Monday 8 October 2018

Judgement Call

On any one or more of torture, Guantánamo Bay, mass surveillance, workers' rights, consumer protection, environmental responsibility, treaties with Native Americans, healthcare for people with pre-existing conditions (that is, people like me), the President's supposed immunity from indictment, and the President's supposed power to pardon himself, Brett Kavanaugh could easily have been blocked by enough Republicans and all Democrats, plus Bernie Sanders.

But instead, the useless Democratic Party made it about abortion, on which Kavanaugh is highly ambivalent and which is most unlikely ever to come up, about same-sex marriage, which will certainly never present itself, and about a #MeToo and #IBelieveHer story that it was impossible to prove.

As a result, even Rand Paul has felt moved to vote to confirm a nominee of such views on the War on Terror, and on the prerogatives and privileges of the Presidency. For the reasons stated, I do not agree with Joe Manchin this time. But nor do I blame him. The smug and clever-clever description of him as "too conservative for the Democratic Party and too liberal for West Virginia" has never done him any electoral harm as a Democrat in West Virginia.

It always did have enormous faults, but a new low was reached when the party of Glass and Steagall repealed Glass-Steagall. A generation later, the party that put a man on the Moon has become the party that puts a man in the ladies' room, while the eventual party of Civil Rights has regressed to being the party of the lynch mob.

I am not going to do the line about its having gone "from a chicken in every pot, to a chicken on pot", because the truth is even worse. Those who had cut their political teeth against the leaders of the own party over Vietnam went on to rampage bare-fanged across the earth in the Clinton years, clearing the ground for those who had had no principled objection to that war, but who had merely dodged the draft because they could afford to, namely George W. Bush and Donald Trump.

Still, as with Jeremy Corbyn, Brexit, the Sanders primary victory, the triumph of Trump, and the Conservative Party's loss of its overall majority, it is great fun to watch the reaction of the people who always get their own way, suddenly not getting their own way. They can only beat Marine Le Pen, the candidate of a separate country that denies the legitimacy of the state itself; either François Fillon or Jean-Luc Mélenchon would have beaten Emmanuel Macron in the second round, and Mélenchon will do so next time.

But they have given a lifetime seat on the Supreme Court of the United States to a man who is as bad as they are on torture, on Guantánamo Bay, and on mass surveillance, and who is as bad as they often are on workers' rights, on consumer protection, on environmental responsibility, on treaties with Native Americans, on healthcare for people with pre-existing conditions, on the President's supposed immunity from indictment, and on the President's supposed power to pardon himself. How useful those last two would have been to Bill Clinton or to Barack Obama.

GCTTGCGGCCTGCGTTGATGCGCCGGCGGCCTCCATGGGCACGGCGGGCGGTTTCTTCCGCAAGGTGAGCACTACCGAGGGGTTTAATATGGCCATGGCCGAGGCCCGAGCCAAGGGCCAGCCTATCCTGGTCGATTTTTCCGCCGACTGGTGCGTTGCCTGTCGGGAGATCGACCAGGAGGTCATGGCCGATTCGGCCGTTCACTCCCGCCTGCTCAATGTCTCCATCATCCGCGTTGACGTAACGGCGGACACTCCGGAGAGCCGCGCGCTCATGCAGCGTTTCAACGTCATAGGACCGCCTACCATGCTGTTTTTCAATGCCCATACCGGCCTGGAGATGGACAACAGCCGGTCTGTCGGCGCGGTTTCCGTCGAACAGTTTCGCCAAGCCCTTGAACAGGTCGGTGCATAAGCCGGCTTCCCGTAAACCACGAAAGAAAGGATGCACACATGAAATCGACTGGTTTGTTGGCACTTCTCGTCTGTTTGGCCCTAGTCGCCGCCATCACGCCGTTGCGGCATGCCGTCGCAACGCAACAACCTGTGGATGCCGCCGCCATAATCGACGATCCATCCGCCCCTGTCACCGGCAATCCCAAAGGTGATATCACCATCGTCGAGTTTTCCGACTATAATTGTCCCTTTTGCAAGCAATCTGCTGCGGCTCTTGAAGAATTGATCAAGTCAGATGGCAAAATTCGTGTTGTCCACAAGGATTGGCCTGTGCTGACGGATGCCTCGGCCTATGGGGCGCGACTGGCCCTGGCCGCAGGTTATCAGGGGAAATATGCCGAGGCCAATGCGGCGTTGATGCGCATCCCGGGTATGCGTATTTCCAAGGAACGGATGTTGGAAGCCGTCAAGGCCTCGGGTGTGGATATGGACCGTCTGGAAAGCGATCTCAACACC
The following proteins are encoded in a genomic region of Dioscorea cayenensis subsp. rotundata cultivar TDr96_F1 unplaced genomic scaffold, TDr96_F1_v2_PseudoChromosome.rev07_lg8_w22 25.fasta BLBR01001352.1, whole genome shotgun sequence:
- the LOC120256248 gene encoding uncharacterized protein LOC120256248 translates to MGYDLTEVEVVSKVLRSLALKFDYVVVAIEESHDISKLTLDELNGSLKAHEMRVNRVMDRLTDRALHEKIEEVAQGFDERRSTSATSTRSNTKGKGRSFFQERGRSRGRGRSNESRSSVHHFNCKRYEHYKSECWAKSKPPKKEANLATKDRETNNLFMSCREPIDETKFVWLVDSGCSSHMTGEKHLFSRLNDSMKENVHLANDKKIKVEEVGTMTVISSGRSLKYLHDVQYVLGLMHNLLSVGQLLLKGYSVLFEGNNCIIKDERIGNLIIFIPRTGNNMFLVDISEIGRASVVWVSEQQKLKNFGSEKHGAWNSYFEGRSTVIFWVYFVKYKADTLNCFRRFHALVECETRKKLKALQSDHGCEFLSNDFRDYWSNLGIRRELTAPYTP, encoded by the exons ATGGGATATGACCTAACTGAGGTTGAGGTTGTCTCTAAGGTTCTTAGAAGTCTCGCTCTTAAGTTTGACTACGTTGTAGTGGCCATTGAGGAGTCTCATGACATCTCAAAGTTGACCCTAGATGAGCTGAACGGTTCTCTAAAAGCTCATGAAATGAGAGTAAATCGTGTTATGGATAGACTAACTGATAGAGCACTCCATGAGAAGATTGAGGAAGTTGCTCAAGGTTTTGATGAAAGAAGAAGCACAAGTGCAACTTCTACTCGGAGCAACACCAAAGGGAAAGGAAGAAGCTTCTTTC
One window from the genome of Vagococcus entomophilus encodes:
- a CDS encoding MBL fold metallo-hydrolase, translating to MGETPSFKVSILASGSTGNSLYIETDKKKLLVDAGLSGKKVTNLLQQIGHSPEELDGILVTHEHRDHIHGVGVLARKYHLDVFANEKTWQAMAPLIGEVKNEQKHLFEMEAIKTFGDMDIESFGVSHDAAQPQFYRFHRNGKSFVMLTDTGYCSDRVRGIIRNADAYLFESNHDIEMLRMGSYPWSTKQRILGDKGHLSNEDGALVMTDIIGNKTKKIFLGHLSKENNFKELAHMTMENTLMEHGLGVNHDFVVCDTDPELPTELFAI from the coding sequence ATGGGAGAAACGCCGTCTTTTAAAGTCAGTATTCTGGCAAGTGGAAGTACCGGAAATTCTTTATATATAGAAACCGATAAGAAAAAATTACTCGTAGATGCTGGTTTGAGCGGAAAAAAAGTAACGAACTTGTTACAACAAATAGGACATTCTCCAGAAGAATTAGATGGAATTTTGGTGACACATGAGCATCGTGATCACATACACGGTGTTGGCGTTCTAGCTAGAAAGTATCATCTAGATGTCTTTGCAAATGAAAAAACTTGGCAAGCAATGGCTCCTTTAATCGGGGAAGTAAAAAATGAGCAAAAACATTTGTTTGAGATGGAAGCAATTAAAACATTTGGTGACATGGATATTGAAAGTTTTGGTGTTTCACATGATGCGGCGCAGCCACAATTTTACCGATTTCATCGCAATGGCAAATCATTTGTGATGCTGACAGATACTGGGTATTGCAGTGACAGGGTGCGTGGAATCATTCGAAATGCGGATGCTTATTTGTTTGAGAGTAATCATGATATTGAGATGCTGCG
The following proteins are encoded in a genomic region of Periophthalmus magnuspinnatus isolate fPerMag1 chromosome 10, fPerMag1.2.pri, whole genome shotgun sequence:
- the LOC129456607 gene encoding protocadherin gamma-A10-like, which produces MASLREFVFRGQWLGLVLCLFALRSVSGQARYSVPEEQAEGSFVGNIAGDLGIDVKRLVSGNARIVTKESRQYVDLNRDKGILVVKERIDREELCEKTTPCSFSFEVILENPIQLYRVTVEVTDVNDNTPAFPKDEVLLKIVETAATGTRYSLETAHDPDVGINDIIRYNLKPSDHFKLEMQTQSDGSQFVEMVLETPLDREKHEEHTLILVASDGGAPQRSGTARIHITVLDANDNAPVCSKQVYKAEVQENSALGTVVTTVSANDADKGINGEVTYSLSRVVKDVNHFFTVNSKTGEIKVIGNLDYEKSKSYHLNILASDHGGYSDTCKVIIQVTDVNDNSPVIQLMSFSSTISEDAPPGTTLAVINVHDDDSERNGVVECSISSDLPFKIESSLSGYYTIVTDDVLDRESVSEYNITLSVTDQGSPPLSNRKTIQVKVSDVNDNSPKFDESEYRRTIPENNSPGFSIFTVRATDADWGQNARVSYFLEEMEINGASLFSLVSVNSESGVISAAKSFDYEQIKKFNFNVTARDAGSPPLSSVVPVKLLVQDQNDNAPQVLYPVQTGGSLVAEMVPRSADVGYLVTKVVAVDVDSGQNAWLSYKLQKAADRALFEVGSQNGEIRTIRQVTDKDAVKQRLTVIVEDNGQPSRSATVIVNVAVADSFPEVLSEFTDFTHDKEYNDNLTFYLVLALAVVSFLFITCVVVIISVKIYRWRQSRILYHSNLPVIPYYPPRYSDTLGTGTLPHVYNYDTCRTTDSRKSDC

The best thing that can be said is that, while the Democrats are facing 30 or 40 years of being unable to do anything even if they had wanted to, which they do not, the Republicans are facing 30 or 40 years of electoral oblivion, unable to do even the things that they did want to do. Kavanaugh would not strike down their legislation. But that is academic, because they are not going to be in a position to enact it.

Meanwhile, Kavanaugh, like Cristiano Ronaldo, ought to scorch the earth and "sue you in England". The BBC and Sky News carried Christine Blasey Ford's testimony, from a setting that it is very difficult to see would be privileged in English law. In any case, her claims have been repeated all over the Internet. As have the allegations against Ronaldo. Sue. In England.


  1. The Democrats didn't "make it about abortion"-it is about abortion. Neither Congress nor the Senate ever voted to legalise abortion.

    It was the Supreme Court that did that.

    Republican states also voted against gay marriage, but the Supreme Court imposed it on them.

    Right-wingers have been dreaming of a conservative majority on the Supreme Court for decades. Who would have thought Trump would be the one to make that dream reality?

    1. Abortion (on which Kavanaugh is deeply unsound; Trump picked him over the choices of the pro-life movement, of which neither of them has never been part) is most unlikely to come up, because the Republican Party is not really against it at all.

      Susan Collins is not remotely pro-life, and her speech expressed her confidence that Kavanaugh would uphold Roe v. Wade and Doe v. Bolton. Republican Senators gave that speech a standing ovation.

      In her words, "Opponents frequently cite then-candidate Donald Trump's campaign pledge to nominate only judges who would overturn Roe. The Republican platform for all Presidential campaigns has included this pledge since at least 1980. During this time, Presidents, Republican Presidents, have appointed Justices O'Connor, Souter, and Kennedy to the Supreme Court. These are the very three justices, Republican-president-appointed justices, who authored the Casey decision which reaffirmed Roe." Quite.

      And same-sex marriage is certain not to come up, because neither Congress nor any state legislature would ever vote to repeal that now, and Trump has been in favour of it longer than Obama or the Clintons have been. Collins's speech also expressed her confidence that Kavanaugh would uphold Obergefell v. Hodges. Say it again, a Republican standing ovation.

      All this for the Republicans to be wiped off the map for 30 or 40 years, during which the Democrats will have the perfect excuse for doing the nothing that they had always intended to do, anyway.